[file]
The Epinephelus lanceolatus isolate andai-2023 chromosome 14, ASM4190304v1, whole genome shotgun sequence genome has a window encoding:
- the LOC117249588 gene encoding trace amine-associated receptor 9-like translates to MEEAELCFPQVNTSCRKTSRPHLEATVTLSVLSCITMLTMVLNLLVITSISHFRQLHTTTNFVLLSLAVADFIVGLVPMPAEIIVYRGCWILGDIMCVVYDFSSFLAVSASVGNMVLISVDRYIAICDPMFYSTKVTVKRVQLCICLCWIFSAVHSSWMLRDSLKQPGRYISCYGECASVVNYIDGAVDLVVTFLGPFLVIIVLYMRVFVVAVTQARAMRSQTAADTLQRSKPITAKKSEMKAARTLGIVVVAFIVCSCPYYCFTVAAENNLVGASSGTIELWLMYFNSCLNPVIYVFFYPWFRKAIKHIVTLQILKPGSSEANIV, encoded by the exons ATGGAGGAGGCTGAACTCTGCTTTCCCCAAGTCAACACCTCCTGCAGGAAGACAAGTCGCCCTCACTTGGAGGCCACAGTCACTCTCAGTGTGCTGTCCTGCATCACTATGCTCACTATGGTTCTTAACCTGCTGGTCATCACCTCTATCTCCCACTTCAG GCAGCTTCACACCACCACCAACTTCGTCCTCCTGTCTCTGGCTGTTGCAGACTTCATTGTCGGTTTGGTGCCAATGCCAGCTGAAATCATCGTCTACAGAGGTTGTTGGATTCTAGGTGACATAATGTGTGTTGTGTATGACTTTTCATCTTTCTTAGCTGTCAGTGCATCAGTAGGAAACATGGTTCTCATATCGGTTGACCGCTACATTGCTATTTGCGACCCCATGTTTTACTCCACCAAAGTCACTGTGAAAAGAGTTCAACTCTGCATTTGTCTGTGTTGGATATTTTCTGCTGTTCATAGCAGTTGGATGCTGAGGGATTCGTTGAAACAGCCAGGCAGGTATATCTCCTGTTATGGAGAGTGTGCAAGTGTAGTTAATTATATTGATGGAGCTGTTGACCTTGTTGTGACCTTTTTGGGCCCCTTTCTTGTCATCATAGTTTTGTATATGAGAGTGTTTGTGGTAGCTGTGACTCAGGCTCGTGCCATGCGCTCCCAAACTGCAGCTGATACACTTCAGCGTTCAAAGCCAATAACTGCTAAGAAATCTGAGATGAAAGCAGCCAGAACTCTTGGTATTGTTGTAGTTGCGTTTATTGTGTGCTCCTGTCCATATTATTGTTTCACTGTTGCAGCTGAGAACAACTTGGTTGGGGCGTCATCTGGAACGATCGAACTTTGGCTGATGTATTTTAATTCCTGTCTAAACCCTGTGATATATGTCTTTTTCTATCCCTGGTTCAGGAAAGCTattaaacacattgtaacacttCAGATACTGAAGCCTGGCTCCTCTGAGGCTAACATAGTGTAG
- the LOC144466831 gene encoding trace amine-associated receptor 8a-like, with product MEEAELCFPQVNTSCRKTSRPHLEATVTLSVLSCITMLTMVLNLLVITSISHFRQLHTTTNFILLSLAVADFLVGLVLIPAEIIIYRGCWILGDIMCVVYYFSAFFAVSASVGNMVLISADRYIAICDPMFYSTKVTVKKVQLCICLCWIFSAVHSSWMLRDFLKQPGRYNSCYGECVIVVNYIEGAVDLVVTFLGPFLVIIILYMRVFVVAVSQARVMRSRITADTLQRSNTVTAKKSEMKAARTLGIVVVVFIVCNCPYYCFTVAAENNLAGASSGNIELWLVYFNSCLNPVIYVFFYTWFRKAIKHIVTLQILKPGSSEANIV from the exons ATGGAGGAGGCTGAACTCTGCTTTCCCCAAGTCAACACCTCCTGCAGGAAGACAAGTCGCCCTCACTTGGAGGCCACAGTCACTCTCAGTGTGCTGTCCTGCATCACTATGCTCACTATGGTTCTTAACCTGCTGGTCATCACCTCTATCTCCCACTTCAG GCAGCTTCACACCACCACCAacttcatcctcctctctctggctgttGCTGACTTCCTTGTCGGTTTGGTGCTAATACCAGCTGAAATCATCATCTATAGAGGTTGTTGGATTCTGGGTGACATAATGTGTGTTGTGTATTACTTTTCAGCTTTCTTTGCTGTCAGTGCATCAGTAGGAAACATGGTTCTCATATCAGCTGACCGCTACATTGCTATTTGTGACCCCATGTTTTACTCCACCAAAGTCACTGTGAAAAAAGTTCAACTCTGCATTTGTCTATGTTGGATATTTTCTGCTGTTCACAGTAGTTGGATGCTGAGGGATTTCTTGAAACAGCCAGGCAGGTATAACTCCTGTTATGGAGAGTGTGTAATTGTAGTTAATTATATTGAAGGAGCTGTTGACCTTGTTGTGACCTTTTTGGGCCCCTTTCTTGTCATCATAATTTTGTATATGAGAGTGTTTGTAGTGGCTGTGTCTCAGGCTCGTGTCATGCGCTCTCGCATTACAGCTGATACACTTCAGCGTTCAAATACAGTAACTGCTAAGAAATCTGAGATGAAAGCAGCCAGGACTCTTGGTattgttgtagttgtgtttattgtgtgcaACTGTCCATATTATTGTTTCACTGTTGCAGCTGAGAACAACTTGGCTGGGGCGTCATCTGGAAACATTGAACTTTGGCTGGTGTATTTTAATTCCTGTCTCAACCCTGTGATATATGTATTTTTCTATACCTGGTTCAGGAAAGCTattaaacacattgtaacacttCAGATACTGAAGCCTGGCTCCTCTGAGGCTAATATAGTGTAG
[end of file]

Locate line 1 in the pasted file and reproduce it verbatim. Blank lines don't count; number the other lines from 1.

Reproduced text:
The Epinephelus lanceolatus isolate andai-2023 chromosome 14, ASM4190304v1, whole genome shotgun sequence genome has a window encoding: